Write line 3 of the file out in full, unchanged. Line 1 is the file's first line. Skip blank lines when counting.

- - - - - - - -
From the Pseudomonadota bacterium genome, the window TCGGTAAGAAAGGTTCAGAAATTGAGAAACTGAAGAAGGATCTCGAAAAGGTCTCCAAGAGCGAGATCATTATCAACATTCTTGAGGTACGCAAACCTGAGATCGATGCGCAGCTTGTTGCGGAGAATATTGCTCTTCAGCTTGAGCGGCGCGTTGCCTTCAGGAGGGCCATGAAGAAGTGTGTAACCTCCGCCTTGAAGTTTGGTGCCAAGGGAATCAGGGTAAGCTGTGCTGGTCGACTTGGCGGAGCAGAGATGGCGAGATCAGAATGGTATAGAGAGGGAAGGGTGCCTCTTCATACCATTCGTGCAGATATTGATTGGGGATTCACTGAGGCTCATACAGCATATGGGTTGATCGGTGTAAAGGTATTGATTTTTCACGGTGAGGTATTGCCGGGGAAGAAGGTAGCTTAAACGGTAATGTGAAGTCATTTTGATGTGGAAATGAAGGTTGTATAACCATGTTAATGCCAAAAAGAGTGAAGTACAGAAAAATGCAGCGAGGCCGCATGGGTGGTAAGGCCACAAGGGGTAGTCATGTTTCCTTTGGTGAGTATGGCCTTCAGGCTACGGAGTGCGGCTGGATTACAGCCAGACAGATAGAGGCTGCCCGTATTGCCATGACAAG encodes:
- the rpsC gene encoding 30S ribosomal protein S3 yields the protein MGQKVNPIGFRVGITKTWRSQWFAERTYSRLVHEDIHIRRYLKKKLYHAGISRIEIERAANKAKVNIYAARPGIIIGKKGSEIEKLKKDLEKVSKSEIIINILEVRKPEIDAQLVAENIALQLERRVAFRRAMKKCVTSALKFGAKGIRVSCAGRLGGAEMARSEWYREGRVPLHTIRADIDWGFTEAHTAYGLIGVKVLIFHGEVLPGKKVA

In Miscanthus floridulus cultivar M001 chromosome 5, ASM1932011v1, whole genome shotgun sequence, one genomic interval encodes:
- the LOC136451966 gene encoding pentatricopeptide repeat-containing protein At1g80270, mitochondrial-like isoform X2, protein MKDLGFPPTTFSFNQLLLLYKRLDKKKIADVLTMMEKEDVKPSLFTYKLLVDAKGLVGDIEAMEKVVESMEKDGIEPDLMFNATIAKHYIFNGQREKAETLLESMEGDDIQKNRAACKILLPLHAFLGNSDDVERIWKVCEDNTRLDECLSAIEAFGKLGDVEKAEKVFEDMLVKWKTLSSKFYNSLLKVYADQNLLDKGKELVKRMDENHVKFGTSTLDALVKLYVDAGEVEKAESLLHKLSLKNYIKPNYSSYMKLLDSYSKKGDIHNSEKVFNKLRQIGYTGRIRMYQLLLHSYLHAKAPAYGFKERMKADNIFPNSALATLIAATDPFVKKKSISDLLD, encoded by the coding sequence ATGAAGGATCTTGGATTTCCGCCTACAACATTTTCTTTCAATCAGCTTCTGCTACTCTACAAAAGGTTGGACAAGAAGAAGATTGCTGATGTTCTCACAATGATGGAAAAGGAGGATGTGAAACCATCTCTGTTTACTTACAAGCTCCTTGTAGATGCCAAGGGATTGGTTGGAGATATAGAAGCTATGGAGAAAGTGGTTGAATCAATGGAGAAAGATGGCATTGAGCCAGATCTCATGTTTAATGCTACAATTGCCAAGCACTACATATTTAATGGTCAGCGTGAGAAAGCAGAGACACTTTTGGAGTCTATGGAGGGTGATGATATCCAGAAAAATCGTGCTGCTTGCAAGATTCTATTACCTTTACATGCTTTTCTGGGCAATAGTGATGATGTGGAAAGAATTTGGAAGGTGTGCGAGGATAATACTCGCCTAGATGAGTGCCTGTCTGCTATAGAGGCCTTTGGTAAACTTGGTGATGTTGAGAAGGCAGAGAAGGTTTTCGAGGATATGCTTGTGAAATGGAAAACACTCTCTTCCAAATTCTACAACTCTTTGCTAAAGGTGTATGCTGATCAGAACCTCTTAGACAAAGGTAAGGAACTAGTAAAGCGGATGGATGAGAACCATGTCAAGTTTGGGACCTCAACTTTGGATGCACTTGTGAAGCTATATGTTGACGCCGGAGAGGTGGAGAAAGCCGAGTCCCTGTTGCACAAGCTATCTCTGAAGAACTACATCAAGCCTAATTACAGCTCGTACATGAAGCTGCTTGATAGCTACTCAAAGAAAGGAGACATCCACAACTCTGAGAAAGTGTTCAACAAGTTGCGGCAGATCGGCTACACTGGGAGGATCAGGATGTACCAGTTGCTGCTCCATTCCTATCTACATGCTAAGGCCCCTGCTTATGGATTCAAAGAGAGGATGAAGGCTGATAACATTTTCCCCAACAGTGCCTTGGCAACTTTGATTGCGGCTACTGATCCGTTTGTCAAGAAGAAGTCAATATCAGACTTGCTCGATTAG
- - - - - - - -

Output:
In Miscanthus floridulus cultivar M001 chromosome 5, ASM1932011v1, whole genome shotgun sequence, one genomic interval encodes: